- Models improve through complete, balanced, and high-quality datasets. In the case of document automation, it means that the set of documents includes scans without faults, blurred elements, etc.
- Data is independent and identically distributed (the so-called i.i.d.), which means that documents do not differ within the dataset (e.g., if we classify documents, they have similar templates in the train-and-test dataset)
- The data domain does not change over time (e.g., if we classify documents, no new document templates occur after model deployment)
- All classes are known during model training (only in classification problems, e.g., during training, we classify documents as one of [order, claim], and after deployment, it does not change)
Have you ever encountered any “perfect scenario” in real life?
Probably not. In reality, documents tend to be messy, arrive at your company’s doorstep in various forms, and differ even within the same subset. It’s the reality of business – expecting otherwise is pointless.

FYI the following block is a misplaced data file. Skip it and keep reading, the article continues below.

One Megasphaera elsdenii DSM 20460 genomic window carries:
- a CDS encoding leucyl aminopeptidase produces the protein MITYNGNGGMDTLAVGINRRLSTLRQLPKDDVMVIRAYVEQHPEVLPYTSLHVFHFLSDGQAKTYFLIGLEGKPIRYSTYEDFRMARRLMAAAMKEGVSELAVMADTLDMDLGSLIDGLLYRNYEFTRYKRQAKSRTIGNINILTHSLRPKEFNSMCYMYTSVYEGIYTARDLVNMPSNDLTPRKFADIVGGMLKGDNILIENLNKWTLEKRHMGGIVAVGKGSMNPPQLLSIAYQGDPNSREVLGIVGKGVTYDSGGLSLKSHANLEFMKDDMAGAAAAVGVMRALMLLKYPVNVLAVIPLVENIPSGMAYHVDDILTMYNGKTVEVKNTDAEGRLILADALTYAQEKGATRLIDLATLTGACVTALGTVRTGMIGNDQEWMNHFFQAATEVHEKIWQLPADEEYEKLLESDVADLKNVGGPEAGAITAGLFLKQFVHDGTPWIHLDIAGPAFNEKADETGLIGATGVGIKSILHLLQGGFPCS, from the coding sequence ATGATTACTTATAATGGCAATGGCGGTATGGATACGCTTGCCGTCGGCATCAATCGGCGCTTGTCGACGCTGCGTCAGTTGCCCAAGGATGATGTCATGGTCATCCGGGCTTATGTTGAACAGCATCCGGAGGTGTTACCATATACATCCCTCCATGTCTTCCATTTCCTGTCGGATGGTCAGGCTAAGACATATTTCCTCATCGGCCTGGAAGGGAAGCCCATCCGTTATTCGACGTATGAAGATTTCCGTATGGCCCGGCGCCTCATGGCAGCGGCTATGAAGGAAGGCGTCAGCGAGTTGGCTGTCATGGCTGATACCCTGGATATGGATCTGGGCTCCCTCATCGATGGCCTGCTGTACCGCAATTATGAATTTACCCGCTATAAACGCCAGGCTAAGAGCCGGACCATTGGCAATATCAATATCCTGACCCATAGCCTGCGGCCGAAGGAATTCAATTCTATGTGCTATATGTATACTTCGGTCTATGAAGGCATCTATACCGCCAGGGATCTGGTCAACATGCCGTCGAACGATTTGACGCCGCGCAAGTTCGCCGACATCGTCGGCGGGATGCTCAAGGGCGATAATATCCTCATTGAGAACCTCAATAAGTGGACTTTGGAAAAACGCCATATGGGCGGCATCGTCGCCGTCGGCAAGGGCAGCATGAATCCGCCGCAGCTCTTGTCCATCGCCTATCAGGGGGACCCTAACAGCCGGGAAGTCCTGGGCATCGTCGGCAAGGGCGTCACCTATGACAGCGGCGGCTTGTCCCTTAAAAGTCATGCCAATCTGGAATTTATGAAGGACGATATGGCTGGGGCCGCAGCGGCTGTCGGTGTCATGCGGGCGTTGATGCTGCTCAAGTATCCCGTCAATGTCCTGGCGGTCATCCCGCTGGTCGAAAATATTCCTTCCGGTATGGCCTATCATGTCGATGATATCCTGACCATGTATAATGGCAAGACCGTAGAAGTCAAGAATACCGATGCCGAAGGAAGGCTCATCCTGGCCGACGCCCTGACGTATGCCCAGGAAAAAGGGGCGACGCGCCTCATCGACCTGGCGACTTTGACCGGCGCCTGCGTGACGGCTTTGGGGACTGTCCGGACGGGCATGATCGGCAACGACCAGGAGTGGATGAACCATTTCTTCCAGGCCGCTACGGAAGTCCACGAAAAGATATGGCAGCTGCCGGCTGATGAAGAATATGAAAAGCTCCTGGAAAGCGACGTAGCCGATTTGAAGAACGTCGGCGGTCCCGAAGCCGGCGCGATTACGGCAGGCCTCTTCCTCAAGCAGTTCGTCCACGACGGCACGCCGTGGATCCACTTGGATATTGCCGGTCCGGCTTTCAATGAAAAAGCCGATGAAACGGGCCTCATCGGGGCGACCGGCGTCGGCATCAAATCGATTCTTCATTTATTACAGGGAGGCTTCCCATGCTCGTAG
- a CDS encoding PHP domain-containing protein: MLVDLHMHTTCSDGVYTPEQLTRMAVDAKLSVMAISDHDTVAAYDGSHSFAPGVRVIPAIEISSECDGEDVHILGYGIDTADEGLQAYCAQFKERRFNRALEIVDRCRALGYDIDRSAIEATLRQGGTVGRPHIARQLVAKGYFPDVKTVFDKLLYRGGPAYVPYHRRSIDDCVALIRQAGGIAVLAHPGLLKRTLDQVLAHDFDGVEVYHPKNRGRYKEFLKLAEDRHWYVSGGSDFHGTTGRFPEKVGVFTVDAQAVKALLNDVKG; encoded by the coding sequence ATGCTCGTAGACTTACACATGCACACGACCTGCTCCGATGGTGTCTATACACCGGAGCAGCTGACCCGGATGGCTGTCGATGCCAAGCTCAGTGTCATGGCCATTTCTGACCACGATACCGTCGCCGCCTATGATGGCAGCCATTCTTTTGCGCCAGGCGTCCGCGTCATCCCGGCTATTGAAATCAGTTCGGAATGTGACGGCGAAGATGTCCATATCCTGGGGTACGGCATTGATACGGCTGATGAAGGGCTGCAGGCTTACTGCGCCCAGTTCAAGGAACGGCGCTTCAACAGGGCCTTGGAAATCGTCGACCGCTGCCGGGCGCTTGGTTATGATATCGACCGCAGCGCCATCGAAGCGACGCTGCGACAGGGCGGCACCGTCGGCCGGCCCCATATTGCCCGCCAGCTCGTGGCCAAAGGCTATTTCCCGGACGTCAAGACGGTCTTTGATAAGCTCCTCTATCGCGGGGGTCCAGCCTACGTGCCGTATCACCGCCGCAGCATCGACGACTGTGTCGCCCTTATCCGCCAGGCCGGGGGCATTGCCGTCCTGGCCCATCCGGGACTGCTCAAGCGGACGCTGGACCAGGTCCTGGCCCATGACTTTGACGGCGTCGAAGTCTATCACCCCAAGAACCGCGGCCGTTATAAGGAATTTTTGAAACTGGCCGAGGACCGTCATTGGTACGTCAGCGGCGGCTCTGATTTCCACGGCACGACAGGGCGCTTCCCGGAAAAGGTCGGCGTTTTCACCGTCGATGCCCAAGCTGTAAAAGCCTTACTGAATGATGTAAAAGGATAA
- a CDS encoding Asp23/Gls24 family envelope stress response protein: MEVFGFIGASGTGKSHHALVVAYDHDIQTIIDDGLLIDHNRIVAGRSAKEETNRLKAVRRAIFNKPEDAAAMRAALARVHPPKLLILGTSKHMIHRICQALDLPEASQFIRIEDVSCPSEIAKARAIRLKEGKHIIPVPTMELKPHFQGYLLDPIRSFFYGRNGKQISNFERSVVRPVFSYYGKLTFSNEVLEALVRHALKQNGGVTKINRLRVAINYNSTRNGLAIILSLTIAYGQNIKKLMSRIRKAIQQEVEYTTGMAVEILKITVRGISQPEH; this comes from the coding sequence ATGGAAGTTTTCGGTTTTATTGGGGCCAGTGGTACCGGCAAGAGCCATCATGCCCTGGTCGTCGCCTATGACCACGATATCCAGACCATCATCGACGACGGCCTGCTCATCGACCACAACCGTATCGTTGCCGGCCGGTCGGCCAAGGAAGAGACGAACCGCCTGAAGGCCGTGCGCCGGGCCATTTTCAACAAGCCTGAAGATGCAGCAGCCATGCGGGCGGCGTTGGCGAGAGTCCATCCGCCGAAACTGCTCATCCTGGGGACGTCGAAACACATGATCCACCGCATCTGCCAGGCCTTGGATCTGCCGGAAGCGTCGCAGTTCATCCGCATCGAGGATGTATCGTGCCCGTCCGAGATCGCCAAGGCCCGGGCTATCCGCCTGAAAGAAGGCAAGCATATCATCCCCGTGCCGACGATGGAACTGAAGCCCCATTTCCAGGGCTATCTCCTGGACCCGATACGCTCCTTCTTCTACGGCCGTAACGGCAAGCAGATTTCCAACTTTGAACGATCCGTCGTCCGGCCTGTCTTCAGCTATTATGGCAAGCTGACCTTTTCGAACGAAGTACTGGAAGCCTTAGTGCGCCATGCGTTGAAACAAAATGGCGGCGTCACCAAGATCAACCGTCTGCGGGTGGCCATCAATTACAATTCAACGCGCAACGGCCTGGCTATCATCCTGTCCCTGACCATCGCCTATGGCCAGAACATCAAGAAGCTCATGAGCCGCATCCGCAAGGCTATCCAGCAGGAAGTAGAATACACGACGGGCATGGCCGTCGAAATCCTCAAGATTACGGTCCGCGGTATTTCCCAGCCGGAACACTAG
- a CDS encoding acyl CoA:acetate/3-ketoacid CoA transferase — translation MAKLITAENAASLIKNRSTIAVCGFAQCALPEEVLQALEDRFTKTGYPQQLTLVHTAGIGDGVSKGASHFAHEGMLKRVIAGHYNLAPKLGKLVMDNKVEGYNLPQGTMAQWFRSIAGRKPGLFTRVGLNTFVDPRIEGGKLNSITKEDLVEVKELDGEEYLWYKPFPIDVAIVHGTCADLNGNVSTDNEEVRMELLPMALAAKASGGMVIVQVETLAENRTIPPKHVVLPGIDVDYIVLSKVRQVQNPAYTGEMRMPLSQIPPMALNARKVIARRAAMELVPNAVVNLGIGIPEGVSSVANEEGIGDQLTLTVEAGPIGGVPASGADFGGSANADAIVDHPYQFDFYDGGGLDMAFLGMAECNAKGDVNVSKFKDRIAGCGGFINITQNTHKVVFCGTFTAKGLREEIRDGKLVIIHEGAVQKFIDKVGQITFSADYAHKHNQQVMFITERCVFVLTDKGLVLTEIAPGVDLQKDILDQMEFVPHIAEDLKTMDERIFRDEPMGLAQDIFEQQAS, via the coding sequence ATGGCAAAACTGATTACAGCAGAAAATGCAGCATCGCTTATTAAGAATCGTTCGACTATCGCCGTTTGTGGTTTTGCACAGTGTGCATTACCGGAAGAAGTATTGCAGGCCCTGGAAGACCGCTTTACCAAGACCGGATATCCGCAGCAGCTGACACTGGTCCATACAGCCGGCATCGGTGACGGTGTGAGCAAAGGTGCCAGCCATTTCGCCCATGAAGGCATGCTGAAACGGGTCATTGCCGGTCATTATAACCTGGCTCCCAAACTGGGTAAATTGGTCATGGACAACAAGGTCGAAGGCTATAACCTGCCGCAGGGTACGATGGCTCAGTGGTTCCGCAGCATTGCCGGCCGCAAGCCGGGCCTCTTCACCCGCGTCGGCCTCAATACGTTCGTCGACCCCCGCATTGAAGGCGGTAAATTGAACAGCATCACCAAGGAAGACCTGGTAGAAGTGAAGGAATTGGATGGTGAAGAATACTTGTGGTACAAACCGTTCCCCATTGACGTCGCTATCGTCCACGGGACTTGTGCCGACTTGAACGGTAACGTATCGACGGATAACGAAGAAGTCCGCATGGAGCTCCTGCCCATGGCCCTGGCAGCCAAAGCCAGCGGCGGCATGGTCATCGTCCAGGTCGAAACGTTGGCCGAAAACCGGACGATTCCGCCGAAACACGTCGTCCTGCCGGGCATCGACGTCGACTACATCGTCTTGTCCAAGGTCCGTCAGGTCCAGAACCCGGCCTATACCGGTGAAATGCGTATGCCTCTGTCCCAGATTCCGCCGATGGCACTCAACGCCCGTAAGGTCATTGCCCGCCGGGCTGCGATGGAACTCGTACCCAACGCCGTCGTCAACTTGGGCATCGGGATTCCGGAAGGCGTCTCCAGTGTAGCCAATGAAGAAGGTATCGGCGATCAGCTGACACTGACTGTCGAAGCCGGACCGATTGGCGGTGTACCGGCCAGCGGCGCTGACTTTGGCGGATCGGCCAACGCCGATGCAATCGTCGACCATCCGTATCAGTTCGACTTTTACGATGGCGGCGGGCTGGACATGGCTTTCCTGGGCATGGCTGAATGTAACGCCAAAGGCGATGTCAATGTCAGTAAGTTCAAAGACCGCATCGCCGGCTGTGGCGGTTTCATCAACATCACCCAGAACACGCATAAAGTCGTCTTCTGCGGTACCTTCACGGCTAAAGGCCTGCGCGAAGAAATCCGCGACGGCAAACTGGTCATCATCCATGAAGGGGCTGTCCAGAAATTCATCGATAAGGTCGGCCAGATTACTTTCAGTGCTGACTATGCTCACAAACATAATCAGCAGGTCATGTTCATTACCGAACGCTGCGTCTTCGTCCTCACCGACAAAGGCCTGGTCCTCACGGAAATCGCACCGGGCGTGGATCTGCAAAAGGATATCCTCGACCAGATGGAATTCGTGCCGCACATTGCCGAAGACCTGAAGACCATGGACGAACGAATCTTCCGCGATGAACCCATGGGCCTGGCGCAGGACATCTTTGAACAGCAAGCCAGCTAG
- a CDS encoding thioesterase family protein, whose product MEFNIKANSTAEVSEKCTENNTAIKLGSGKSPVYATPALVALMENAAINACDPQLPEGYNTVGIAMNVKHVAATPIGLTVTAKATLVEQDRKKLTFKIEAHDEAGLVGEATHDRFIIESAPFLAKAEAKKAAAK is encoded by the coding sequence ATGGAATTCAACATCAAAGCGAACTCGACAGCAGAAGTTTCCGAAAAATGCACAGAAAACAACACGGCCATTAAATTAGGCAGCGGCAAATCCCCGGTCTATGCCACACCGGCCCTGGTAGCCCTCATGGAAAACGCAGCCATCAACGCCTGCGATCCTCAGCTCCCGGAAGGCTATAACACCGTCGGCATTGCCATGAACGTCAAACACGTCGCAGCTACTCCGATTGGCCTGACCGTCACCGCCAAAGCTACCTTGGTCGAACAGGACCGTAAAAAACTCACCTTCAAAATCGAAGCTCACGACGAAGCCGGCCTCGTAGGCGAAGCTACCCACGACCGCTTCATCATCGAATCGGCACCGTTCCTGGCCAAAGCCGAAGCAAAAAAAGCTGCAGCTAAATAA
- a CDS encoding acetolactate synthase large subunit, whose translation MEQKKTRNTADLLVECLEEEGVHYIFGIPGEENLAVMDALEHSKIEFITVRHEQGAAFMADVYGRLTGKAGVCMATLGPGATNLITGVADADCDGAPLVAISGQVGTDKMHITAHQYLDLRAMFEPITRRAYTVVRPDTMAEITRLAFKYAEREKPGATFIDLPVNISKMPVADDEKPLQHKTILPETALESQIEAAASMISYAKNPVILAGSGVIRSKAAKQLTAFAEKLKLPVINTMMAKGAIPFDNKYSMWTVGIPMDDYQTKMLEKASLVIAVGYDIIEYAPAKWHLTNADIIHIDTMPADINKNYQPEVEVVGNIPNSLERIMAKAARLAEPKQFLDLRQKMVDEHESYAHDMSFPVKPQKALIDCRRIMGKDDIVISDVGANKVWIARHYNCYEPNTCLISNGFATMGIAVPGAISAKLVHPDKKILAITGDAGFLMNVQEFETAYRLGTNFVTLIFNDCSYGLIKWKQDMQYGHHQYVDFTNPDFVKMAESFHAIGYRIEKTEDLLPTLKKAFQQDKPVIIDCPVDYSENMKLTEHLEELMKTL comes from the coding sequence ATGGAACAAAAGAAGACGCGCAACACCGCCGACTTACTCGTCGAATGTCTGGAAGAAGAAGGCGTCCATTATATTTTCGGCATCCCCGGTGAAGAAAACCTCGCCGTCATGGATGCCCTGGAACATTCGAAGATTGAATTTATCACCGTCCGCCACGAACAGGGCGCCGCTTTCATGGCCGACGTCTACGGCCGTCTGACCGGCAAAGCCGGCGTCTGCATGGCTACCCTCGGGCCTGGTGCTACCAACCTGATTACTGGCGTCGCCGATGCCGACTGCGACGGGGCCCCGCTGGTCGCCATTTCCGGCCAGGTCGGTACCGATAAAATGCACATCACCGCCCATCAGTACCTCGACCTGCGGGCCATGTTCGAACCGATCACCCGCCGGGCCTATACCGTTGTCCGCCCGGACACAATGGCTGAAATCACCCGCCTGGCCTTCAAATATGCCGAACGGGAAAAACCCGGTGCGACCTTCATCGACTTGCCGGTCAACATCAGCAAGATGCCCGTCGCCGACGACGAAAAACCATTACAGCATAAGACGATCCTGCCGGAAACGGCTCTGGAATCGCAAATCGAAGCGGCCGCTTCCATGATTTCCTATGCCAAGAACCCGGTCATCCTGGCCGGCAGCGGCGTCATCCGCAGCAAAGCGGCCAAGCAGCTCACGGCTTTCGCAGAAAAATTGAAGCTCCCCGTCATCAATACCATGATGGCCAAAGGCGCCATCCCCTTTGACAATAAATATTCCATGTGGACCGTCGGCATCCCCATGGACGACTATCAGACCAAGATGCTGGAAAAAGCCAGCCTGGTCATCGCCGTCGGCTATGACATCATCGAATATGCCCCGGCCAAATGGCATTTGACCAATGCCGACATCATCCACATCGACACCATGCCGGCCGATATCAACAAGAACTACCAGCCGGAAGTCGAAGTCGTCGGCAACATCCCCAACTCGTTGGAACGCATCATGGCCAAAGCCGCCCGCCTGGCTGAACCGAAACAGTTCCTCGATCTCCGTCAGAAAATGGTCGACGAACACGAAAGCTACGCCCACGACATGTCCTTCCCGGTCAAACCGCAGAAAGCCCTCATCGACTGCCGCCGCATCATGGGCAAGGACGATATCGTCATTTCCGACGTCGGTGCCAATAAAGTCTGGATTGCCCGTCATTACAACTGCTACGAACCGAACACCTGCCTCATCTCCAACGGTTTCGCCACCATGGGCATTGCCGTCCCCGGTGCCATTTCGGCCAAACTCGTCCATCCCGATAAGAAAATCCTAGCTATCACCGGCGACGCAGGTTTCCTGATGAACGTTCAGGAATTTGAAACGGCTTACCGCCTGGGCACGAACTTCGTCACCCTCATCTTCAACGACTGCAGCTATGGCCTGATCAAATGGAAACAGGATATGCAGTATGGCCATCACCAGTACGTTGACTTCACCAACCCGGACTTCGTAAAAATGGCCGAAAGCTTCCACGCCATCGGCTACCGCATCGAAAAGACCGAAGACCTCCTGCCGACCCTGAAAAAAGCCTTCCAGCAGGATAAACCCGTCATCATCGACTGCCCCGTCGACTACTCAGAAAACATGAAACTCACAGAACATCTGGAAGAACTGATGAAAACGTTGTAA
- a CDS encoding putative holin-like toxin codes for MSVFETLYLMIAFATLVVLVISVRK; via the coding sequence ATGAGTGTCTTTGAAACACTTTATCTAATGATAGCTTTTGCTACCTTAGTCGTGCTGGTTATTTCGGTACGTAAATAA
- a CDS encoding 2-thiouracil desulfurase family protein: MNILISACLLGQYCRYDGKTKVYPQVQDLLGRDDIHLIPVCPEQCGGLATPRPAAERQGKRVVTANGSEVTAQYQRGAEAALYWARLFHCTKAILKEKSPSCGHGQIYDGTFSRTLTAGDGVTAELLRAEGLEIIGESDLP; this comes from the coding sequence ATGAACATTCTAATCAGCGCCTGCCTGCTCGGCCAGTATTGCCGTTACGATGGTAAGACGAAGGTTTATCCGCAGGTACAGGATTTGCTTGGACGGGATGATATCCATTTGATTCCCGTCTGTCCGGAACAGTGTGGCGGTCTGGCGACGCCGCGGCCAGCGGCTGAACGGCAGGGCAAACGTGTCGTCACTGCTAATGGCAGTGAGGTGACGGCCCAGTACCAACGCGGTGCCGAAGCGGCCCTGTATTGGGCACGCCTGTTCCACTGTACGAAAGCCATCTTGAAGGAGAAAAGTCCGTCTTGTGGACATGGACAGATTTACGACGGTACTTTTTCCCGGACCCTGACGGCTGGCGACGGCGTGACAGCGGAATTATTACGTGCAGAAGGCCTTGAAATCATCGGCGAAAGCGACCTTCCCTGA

Here’s how the actual world works:
- Most datasets are small, unbalanced, and low-quality
- Data is not i.i.d. (some convoluted dependencies and data collection biases occur, which affects model performance)
- Data domain changes over time (e.g., new document templates appear in the dataset after model deployment, which distorts the results of the extraction and confuses the algorithms)
- Not all classes appear during model training (e.g., during training, we classify documents as one of [order, claim], but after some time, we want to organize documents as one of [order, claim, cheque])
The three Continual Learning Scenarios
To better understand the above problems, think from the business perspective. Halfway through your paperwork, you may encounter a repeating pattern you’d like to segregate into a different subset. Other times, you may use a new piece of data that exists in a specific type of document. And so on.
Since document automation models constantly expand better to illustrate the issues and challenges of real-life cases, there are three common scenarios to consider for Continual Learning.